AJWS and Our Partners Respond: Learn the Latest
Updated Week of June 1
- UGANDA: After 19 LGBTQI+ youth were violently arrested, imprisoned and charged with spreading COVID-19, legal aid collective HRAPF fought tirelessly for their release. After 52 days, all 19 were released and all charges dropped.
- GUATEMALA: AJWS grantee Otra Guatemala Ya organized a socially-distanced protest to demand that the government halt a bill that would limit workers rights. Soon after, the bill was retracted.
- MEXICO: In Oaxaca, road closures due to the lockdown have caused major food shortages. UCIZONI has distributed critical food aid and protective equipment to over 7,000 people in 30 different villages.
COVID-19 Threatens the Communities AJWS Supports in the Developing World
COVID-19 is causing displacement and death in all 19 of the countries where AJWS works—threatening the lives and livelihoods of some of the world’s most vulnerable people.
And we will not abandon them.
Right now, AJWS is working with each of our 487 grantee organizations around the world to work to stop the spread of COVID-19. The pandemic is an existential threat to the vulnerable people who depend on us across Africa, Asia, Central America and the Caribbean.
AJWS is rapidly responding. We are providing:
- Critical Aid: AJWS is supporting local organizations who are distributing humanitarian aid to the most vulnerable communities, including food, soap, hand sanitizer and protective masks—as well as installing handwashing stations in densely populated areas.
- Life-saving Information: AJWS developed and distributed a toolkit for our grantees and their communities sharing internationally recognized practices to prevent the spread of COVID-19, monitor symptoms and care for sick relatives. This toolkit is now being distributed around the developing world in 10 languages, including Kreyol, Bahasa Indonesia, Burmese, Rohingya, French, Spanish, Bangla, Hindi, Nepali and English.
- Unwavering Support: As uncertainty plagues the entire world, AJWS continues to support all the organizations we work with around the world, guaranteeing a dependable source of funding through this crisis. We are listening to our grantees—shifting grants to be flexible, so they can be used to address critical needs as they arise. We are increasing our grants to partners who are fighting COVID-19 head on with material aid, and we will fund new organizations that are providing direct support to vulnerable communities.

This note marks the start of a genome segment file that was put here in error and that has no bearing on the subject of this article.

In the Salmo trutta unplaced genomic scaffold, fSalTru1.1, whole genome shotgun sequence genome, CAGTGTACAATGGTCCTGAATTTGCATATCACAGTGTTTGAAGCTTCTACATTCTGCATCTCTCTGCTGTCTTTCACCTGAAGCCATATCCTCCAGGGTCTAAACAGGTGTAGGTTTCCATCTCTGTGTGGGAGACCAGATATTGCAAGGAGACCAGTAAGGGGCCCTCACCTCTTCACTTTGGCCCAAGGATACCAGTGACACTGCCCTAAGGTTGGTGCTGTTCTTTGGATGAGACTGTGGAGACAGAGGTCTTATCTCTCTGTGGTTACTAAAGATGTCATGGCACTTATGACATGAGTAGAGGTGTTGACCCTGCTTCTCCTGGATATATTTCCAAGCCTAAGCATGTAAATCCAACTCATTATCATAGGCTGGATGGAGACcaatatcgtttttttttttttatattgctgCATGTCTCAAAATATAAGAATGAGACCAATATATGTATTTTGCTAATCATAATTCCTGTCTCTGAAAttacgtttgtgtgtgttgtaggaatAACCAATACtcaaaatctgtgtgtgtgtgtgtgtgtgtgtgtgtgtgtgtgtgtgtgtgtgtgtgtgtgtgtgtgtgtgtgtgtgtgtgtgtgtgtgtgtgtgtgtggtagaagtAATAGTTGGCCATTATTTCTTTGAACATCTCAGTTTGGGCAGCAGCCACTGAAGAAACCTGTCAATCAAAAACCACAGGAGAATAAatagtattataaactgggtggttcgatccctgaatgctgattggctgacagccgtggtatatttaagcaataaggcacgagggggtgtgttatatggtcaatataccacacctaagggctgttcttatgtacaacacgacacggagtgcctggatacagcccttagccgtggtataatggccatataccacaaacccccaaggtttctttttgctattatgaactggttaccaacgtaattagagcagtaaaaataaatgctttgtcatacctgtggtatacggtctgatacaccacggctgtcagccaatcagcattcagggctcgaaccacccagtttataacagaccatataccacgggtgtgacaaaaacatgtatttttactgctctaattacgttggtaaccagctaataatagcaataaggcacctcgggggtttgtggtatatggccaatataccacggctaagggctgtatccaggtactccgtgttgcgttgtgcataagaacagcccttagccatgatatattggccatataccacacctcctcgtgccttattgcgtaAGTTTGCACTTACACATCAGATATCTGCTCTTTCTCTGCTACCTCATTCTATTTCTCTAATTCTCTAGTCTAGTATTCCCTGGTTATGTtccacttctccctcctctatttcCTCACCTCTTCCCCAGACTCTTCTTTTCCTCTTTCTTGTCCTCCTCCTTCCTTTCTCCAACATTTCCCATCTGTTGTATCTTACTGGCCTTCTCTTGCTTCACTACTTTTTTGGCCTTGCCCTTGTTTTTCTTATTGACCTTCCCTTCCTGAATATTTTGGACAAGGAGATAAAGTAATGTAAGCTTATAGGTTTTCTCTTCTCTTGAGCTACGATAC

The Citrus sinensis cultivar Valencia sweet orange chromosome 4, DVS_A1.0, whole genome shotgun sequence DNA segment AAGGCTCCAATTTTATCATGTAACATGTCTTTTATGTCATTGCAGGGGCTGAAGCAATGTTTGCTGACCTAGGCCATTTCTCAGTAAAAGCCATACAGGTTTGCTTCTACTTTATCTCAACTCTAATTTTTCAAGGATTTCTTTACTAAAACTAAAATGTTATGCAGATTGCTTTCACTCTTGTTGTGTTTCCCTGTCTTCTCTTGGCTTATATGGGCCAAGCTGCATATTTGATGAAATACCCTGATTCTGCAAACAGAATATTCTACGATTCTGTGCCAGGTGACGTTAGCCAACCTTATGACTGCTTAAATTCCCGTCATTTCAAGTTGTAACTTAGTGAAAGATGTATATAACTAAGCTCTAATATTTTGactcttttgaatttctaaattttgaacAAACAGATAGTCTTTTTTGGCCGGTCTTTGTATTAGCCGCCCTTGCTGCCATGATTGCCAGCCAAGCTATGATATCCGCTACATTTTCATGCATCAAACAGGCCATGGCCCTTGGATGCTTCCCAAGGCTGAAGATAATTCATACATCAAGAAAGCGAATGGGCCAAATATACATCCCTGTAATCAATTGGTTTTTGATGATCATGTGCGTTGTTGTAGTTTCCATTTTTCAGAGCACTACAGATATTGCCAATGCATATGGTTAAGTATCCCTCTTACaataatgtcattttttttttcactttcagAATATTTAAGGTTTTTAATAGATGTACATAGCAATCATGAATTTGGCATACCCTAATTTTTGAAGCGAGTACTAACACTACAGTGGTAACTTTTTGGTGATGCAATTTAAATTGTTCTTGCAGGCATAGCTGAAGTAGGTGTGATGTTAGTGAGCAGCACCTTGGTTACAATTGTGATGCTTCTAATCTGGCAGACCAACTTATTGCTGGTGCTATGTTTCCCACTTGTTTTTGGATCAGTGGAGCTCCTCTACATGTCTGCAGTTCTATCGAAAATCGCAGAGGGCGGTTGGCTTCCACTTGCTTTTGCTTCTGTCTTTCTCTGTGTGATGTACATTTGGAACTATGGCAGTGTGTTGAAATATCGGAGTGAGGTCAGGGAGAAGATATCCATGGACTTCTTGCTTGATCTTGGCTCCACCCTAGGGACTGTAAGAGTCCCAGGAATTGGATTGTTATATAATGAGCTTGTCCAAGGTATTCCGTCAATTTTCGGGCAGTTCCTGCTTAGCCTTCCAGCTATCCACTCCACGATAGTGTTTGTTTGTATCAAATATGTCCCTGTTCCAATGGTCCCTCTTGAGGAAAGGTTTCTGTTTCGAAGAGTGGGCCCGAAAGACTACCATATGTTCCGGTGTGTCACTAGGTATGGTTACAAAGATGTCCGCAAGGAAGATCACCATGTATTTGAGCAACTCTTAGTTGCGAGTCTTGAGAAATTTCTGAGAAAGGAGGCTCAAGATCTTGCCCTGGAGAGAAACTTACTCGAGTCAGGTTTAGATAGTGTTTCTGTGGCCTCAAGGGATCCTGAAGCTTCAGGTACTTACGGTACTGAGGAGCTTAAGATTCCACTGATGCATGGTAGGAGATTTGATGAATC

For 35 years, AJWS has responded to major disasters and humanitarian crises, always directly supporting local organizations and trusting that communities know what is best for them. And in this time of crisis, we are standing with our partners as they lead the way to protect their communities.
For Communities AJWS Serves, New Challenges Arise Amid the Pandemic
COVID-19 threatens every community we serve. In many places, it is nearly impossible for local people to take shelter and distance physically from others. In areas with crowded housing, poor sanitation, limited medical infrastructure and high economic insecurity, the effects of this crisis will be catastrophic.
For so many of the communities AJWS serves, COVID-19 is introducing a new danger to an existence already filled with poverty, oppression, and inequality. Based on our work in past crises, we know the dire toll this pandemic will have on the vulnerable communities where we work—a toll compounded by the virus itself.
The communities we support are likely to face, or are already facing:
- A loss of the most basic needs without a safety net: Vulnerable people may lose their housing, food and healthcare when they or a family member become ill, are placed in quarantine and can no longer work.
- Discrimination based on nationality, refugee status, sexuality and gender identity: Marginalized people may be barred from hospitals, experience harassment or physical violence, or become the victims of discriminatory laws passed by their governments under the guise of containing the pandemic.
- Ineffective health systems and unequal access to healthcare: The pandemic will likely exacerbate pre-existing barriers to care for women and girls, refugees, sex workers and others seeking healthcare.
- An utter lack of government transparency and information about the virus: Misinformation spread by governments and lack of reliable information will prevent marginalized populations from educating themselves and keeping themselves safe.
- Sweeping roll-backs of human rights protections: Governments will likely undermine human rights as they take severe steps to limit the virus’s spread. These setbacks are likely to persist long into the future.